What are the symptoms of oral cancer? The symptoms of oral cancer include:

  • Sores or lesions in the mouth that don’t heal
  • A lump inside the mouth or on the tongue
  • White patches (leukoplakia) on the lining of the throat or mouth
  • Red patches (erythroplakia) on the oral mucosa
  • Pain or difficulty swallowing
  • Mouth pain
  • Ear pain
  • Suddenly poor-fitting dentures
  • Hoarseness or a sore throat that doesn’t go away

If you notice any changes in your mouth, gums, or throat, schedule an appointment with your dentist right away.

Can A Dentist Catch Oral Cancer Early?

Early diagnosis of oral cancer is highly beneficial. If cancer is caught in the early stages, treatment is much easier and more likely to be effective.

How is oral cancer detected early? Oral cancer is detected early by regular screening. Your dentist may perform a screening test at your annual checkup. Ask your dentist to be sure you’re screened for oral cancer at your next visit.

What is an oral cancer screening? An oral cancer screening is an exam performed by your dentist to look for any signs or symptoms of oral cancer. Your dentist or dental hygienist will look all over the inside of your mouth, tongue, and throat for any abnormalities.

What To Expect At A Screening

Getting a cancer screening can cause some anxiety, especially if you don’t know what to expect. Oral cancer screening is generally a quick and painless process.

How is oral cancer screening done? Oral cancer screening is done by examining the inside of your mouth for any signs of cancer. Health care providers are looking for any suspicious areas you might not have noticed yourself, especially in places that are hard for you to see, like under your tongue.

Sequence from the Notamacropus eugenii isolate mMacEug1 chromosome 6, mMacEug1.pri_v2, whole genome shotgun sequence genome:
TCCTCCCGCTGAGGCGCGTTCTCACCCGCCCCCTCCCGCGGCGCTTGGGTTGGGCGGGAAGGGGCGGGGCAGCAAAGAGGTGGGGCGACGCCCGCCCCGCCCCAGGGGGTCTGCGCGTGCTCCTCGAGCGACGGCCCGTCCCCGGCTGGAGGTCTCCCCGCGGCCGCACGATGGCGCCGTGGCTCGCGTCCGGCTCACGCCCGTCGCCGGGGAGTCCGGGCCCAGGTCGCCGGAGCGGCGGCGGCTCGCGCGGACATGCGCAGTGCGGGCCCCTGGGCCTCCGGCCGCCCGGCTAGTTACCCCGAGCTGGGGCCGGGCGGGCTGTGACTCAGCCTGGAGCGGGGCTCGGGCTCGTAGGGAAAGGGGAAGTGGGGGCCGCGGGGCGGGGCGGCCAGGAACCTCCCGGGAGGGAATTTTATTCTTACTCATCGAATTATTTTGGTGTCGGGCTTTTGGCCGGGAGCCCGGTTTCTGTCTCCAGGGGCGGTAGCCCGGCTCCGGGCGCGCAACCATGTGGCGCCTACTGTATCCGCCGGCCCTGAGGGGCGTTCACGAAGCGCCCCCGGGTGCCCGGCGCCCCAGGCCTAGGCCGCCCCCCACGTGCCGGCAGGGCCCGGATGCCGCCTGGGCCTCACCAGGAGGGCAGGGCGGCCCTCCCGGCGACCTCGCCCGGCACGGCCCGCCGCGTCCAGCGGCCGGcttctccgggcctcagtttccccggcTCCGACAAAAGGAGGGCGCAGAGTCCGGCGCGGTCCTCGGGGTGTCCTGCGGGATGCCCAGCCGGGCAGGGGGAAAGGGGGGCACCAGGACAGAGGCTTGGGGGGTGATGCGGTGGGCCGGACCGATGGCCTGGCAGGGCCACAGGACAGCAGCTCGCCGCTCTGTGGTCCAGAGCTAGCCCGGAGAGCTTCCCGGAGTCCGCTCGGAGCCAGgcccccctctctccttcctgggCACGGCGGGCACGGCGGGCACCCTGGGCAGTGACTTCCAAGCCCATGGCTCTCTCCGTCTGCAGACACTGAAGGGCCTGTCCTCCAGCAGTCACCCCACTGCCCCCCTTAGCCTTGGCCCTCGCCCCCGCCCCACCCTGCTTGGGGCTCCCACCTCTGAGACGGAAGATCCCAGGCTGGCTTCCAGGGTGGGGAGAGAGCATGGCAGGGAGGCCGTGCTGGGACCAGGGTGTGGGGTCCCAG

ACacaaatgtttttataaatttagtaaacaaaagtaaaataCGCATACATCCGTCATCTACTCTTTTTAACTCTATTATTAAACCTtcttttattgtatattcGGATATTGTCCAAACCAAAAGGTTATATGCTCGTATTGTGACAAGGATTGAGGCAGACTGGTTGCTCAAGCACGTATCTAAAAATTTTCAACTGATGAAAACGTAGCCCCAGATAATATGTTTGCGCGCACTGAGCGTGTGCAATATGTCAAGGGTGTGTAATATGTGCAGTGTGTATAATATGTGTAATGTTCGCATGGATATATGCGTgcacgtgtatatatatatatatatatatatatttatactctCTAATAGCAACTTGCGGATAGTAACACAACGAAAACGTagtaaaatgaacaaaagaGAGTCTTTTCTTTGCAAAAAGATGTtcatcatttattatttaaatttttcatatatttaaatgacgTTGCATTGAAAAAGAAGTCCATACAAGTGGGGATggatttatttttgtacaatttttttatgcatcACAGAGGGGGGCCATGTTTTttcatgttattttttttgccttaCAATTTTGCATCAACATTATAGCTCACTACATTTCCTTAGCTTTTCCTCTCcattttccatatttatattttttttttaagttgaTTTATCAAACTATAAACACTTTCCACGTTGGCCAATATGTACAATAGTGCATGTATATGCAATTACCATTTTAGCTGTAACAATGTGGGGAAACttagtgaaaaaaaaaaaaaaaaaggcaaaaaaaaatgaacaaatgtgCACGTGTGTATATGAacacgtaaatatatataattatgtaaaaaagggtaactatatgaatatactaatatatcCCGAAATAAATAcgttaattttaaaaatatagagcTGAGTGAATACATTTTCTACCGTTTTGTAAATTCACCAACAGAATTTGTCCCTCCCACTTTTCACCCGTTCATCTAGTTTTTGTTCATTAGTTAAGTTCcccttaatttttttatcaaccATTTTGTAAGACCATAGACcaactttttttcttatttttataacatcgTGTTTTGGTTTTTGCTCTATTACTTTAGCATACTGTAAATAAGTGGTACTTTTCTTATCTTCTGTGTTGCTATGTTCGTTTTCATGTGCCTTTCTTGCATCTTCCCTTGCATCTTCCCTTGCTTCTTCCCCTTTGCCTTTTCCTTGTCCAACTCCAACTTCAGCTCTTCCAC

How does a dentist look for oral cancer? A dentist looks for oral cancer by searching for any abnormal bumps, ulcers, or discolored patches inside the mouth.

Here’s what you can expect to happen at your screening:

  • Examining inside the mouth. Your dentist will start out by looking at the skin lining of your mouth and gums. They’ll also feel different parts of your mouth with a gloved hand.
  • Observing the jaw and throat. After examining your mouth, the clinician will look and feel for any lumps that could be cancer in the jaw and throat. Oral cancer can spread to the lymph nodes in your neck, so they will usually check your lymph nodes as well.
  • Lights or dyes, in some cases. Your dentist may use a blue dye or a special screening light to look for abnormal tissue. They will have you swish a liquid around in your mouth that contains the dye for several seconds, then spit it out. This gives the dye time to interact with the cells lining your mouth.

Why is a dye used? The blue dye (methylene or toluidine blue) makes it easier for clinicians to spot abnormal cells. Precancerous and cancer cells pick up the blue dye and look like blue patches inside your mouth. The dye makes it very easy for your dentist to spot abnormal cells.